Ted Sells wasn’t actually born in Colorado, but he’s every inch an Evergreen native.
In point of fact, Sells was born at the Marine Corps Air Station in El Toro, California. His dad flew fighter jets for the Corps before mustering out of the service and into a long tour with Johns Manville at its home base in New York. When Johns Manville moved its headquarters to Colorado, the Sells family flew west and made a three-point landing in Hiwan Country Club.
At Evergreen Senior High School young Ted was more interested in sports than anything else, batting, tackling and wrestling his way into the heart of the class president, a lovely Cougar named Karen. Completely uninterested in math-related fields, after graduating with Evergreen’s Class of 1976 he snapped up a bachelor’s degree from the University of Colorado at Boulder, married Karen, and enrolled in the law school at the University of Denver. It was during Ted’s freshman year at DU that his legal career got a boost from a decidedly unexpected direction.
On March 30, 1981, John Hinckley, Jr., tried to assassinate President Ronald Reagan. Hinckley’s parents, John Sr. and Jo Ann, happened to be next-door neighbors and good friends of the Sellses, who couldn’t help getting drawn into the ferocious media storm that instantly engulfed the ordinarily quiet neighborhood.
“The Hinckleys spent the first couple of nights at our house trying to get away from the reporters,” Ted recalls. “It was a mess. I came up from DU to help out.”
It was while helping out during those chaotic days that he made acquaintance with the Hinckley’s lawyer, local attorney Jim Robinson. Impressed with the apt pupil, Robinson invited Ted to work summers as a law clerk at his practice. Bright and hard-working, Ted was soon promoted to assistant attorney, then to associate and, finally, to partner. With his professional prospects improving all the time, Ted could have easily found a good living and a gracious home anywhere in the country. Of course, leaving Evergreen was never really an option.
“Look at this place,” he smiles. “Why would we live anywhere else?”
The Sellses put out their Welcome mat first among the hills and hollows of upper Stagecoach Boulevard, then in Hiwan Country Club and, finally, in the Ridge at Hiwan. Along the way he and Karen welcomed a son, Danny, to their family, and a daughter, Jessica. And when the last of his original partners finally retired about eight years ago, Ted became the principal of one of Evergreen’s most respected legal practices, Sells Law Firm, and the mountain area’s go-to counsel in matters of real estate, commerce and estate planning.
Long before that, however, Ted had already quietly established himself as one of the community’s most active volunteers. He’s twice been president of the Evergreen Area Chamber of Commerce during his 30-year association with that organization, and he’s served two six-year terms on the board of Mount Evans Home Health Care & Hospice. And he’s been a tireless champion of the area’s younger residents through his unstinting support of two low-profile organizations that rank high among kid-centric causes. The first is Forest Heights Lodge, a nationally respected residential treatment facility that for more than 50 years has been providing essential help and hope to troubled boys ages 6 to 16.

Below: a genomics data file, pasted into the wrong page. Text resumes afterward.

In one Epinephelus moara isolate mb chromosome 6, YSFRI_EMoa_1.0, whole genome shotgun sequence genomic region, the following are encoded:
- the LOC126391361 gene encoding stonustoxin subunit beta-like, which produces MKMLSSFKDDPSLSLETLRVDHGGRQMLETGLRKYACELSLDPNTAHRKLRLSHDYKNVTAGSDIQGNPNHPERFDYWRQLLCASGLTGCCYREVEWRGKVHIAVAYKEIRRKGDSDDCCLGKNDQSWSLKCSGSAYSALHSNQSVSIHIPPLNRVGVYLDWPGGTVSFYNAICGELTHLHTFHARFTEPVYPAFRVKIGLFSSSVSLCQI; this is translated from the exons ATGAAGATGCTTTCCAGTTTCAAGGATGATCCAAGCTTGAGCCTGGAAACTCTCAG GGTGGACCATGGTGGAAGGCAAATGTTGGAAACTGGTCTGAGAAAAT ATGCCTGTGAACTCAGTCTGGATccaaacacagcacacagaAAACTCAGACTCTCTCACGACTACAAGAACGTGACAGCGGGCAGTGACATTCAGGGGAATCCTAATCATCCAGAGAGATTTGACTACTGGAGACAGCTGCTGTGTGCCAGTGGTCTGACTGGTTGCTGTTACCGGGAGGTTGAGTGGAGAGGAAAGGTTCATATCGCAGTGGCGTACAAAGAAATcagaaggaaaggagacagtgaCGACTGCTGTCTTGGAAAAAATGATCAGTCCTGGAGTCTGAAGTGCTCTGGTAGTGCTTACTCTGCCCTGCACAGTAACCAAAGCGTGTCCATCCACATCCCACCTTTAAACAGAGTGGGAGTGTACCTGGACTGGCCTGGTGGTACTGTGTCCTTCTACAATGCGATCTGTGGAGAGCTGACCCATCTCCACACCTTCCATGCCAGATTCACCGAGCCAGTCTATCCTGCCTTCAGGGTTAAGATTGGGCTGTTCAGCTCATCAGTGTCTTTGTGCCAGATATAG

“It’s an incredible resource in this community,” Ted says. “Many of those kids go on to be doctors and lawyers and state senators. A lot of times they just come from terrible family situations. Forest Heights gets them out of there, and gets them well.”
The second is Evergreen Benefactors, a local nonprofit that has supplied vital support to Evergreen Bootstraps, the Camp Comfort program for bereaved children, and, most recently, the Conifer High School Building Trades Program. Composed of Sells, Dave Graham and Phil Shanley, the child-centered charity was originally founded when Jeffco Schools slammed the door on community-based vocational training.
“Vocational-track kids are every bit as smart as college-track kids, and there are wonderful careers to be had in the building trades.”
It was a hard fight, but thanks to persistence and a sympathetic change of R-1 leadership, Evergreen Benefactors was at last able to launch its Building Trades program at CHS two years ago. Two years later, the proven concept is growing faster than its beautiful project house in Valley Hi.
“One of the best things about the program is that it’s completely self-sustaining,” Ted explains. “We’ve already been approached by schools in Golden and Arvada that want to start their own building trades programs.”
Ted spends off hours the way a lot of his Evergreen neighbors do. He and Karen enjoy cycling on the road and off of it, and with a townhouse in Beaver Creek they manage to put in 40 to 50 days on the slopes each year. Ted’s also an avid golfer, which avocation recently found him in decidedly unexpected company.
Whilst chasing the pill around Scotland’s hallowed St. Andrews last month, he was fortunate to spend the first day enjoying the peerless services of an internationally-esteemed caddy named Graham. When Ted asked Graham if he’d be available for a second day’s duty, the world-class caddy apologetically declined, explaining that he’d be engaged with a “mystery foursome.” As it happened ‘pon the morrow, when Ted’s party came within hailing distance of the anonymous duffers, Graham hailed him.
“He wanted to introduce me to the guy he was caddying for,” Ted laughs. “It was Barack Obama.”
While ancient Scottish golf courses are great for celebrity sightings, Ted Sells still prefers his Colorado home for just about everything else.
“I feel very lucky to be able to live and work in Evergreen,” he says. “I like the community, and I like the people here. This is a very special place.”